Seldom does a modern fisherman land a prize catch without capturing the moment forever, digitally, with a quick selfie. But without this key piece of technology—the camera—by what method did mid-19th century Japanese anglers preserve proof of their trophy catch for posterity? They practiced a traditional style of “fish printing” known as gyotaku (Japanese 魚拓). Accordingly, most fishing boats from this period were stocked with the essential art supplies: rice paper, brushes and sumi-e ink.
Over the decades, gyotaku has evolved from a rather crude means of measuring up a catch into a bona fide form of artistic expression; while it is no longer practiced in Japan by fishermen, it is appreciated woldwide as a fine art.
A form of specialized art termed nature printing or “rubbing,” subjects include anything from fishes to seashells to leaves. Fish require some preparation to ensure that they do not leak seawater or body fluids during the printing process. In its simplest form, the relief surface of the subject is coated with ink. Colorful pigments may additionally be used. A sheet of paper is rubbed over the inked surface of the fish carcass, capturing as many fine details of the scales, fin rays, etc. as possible. Sometimes this first dark copy would be used as a work copy, being used to print many lighter copies which were then often elaborated upon by hand. In the West, it is typical to start with the direct method, and then finish the piece off with the brush application of colored inks.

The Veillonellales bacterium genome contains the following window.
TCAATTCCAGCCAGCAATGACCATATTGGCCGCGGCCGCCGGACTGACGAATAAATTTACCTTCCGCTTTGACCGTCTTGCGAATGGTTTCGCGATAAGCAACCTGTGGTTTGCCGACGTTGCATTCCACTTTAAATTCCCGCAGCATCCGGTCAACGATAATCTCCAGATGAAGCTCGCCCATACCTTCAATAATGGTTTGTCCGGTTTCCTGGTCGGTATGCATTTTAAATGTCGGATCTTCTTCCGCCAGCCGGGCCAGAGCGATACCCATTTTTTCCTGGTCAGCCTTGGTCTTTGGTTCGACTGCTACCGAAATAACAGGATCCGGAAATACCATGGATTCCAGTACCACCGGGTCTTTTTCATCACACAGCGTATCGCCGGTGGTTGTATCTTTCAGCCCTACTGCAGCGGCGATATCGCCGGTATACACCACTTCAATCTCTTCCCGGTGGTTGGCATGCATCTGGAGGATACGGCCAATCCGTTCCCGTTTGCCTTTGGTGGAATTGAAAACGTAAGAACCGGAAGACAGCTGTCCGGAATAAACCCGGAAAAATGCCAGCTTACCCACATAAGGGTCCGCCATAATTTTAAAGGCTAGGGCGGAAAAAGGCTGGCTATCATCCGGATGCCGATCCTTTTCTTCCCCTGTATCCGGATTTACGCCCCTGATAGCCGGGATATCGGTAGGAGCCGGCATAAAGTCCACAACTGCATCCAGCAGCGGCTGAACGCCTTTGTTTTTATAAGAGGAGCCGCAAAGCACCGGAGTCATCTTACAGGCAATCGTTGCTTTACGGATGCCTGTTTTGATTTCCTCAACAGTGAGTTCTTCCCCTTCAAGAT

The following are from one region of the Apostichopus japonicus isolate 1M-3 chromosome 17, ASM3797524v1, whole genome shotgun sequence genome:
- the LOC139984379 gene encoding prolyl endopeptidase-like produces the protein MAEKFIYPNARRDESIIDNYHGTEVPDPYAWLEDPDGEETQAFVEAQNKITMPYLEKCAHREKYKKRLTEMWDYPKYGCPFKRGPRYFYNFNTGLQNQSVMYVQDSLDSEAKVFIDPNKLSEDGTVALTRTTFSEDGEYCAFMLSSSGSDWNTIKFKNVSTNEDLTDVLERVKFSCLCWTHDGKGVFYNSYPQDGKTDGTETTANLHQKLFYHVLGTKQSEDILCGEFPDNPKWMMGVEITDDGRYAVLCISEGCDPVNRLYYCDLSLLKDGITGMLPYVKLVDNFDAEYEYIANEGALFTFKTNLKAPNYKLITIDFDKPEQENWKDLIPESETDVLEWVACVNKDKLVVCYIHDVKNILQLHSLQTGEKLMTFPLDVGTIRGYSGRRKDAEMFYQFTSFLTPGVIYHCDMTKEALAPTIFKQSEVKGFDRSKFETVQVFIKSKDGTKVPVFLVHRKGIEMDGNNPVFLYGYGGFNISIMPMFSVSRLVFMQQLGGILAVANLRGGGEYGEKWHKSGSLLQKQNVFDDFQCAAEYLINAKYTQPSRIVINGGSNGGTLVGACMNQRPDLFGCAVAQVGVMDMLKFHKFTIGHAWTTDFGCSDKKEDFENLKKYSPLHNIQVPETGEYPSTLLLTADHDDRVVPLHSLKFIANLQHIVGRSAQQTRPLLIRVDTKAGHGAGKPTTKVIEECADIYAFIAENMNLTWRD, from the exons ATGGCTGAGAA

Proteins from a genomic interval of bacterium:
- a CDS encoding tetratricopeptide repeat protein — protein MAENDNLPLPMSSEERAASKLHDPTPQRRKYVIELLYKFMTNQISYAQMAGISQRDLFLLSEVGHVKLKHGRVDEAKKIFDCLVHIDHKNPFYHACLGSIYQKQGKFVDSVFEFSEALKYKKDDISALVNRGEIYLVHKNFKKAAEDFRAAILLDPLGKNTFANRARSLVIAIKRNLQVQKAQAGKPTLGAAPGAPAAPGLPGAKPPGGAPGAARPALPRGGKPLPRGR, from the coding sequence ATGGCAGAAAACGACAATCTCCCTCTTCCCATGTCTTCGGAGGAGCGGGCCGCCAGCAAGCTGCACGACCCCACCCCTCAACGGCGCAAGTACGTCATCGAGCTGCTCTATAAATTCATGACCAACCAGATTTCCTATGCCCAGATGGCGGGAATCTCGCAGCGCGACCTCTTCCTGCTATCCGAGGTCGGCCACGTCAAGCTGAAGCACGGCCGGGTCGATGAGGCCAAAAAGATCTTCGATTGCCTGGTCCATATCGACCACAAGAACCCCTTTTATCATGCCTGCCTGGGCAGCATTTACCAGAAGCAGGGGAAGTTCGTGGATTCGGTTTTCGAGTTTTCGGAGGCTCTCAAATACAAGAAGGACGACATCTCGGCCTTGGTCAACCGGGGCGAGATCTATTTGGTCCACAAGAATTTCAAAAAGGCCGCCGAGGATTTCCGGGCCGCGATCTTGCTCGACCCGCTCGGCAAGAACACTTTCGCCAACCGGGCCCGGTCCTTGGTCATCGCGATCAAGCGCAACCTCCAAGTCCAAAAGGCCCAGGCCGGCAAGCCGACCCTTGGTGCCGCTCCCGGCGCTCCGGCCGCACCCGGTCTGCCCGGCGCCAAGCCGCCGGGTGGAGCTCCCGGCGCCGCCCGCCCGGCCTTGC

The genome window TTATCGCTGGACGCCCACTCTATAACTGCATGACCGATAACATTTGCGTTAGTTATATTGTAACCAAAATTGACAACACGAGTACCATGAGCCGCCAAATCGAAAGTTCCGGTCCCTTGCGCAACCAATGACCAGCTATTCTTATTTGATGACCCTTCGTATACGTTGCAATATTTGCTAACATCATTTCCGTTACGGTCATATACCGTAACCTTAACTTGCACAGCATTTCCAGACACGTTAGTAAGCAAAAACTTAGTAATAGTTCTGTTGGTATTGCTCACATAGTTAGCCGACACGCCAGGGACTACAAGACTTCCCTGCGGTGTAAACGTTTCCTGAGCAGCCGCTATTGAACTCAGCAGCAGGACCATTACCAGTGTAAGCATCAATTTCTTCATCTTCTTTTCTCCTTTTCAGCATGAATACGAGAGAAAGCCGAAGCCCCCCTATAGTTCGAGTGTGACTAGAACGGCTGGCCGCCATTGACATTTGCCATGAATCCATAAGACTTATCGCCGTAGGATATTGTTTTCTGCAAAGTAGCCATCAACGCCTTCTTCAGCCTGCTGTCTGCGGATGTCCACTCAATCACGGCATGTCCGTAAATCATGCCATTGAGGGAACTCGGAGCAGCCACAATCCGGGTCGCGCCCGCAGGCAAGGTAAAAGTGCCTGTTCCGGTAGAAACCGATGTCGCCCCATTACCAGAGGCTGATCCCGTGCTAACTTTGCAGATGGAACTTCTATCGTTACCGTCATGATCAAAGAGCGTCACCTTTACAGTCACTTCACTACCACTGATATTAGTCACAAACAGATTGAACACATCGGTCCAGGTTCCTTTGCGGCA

The effect is awesome. There is something simultaneously very real and very abstruse about these works. Well-executed pieces present an idealized yet anatomically precise subject.
To view a video demonstration of gyotaku, please visit: https://www.youtube.com/watch?v=InpLfs4rasw.